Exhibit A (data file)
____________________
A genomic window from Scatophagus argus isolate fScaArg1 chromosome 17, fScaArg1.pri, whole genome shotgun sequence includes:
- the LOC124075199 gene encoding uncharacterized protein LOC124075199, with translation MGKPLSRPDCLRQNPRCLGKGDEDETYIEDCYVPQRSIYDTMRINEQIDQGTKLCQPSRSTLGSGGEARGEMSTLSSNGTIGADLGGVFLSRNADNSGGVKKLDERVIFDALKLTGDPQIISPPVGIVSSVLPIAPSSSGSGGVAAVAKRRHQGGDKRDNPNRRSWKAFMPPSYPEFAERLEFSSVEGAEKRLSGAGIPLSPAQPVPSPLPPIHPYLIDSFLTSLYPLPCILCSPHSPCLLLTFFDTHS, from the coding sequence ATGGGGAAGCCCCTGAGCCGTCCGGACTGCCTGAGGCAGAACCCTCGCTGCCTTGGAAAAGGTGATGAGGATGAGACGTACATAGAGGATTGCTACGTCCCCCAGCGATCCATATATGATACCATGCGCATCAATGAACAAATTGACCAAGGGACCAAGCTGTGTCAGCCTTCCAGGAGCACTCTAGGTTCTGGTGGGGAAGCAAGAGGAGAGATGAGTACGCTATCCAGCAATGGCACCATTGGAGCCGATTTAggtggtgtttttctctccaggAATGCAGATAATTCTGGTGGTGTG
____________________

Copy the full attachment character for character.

A genomic window from Scatophagus argus isolate fScaArg1 chromosome 17, fScaArg1.pri, whole genome shotgun sequence includes:
- the LOC124075199 gene encoding uncharacterized protein LOC124075199, with translation MGKPLSRPDCLRQNPRCLGKGDEDETYIEDCYVPQRSIYDTMRINEQIDQGTKLCQPSRSTLGSGGEARGEMSTLSSNGTIGADLGGVFLSRNADNSGGVKKLDERVIFDALKLTGDPQIISPPVGIVSSVLPIAPSSSGSGGVAAVAKRRHQGGDKRDNPNRRSWKAFMPPSYPEFAERLEFSSVEGAEKRLSGAGIPLSPAQPVPSPLPPIHPYLIDSFLTSLYPLPCILCSPHSPCLLLTFFDTHS, from the coding sequence ATGGGGAAGCCCCTGAGCCGTCCGGACTGCCTGAGGCAGAACCCTCGCTGCCTTGGAAAAGGTGATGAGGATGAGACGTACATAGAGGATTGCTACGTCCCCCAGCGATCCATATATGATACCATGCGCATCAATGAACAAATTGACCAAGGGACCAAGCTGTGTCAGCCTTCCAGGAGCACTCTAGGTTCTGGTGGGGAAGCAAGAGGAGAGATGAGTACGCTATCCAGCAATGGCACCATTGGAGCCGATTTAggtggtgtttttctctccaggAATGCAGATAATTCTGGTGGTGTG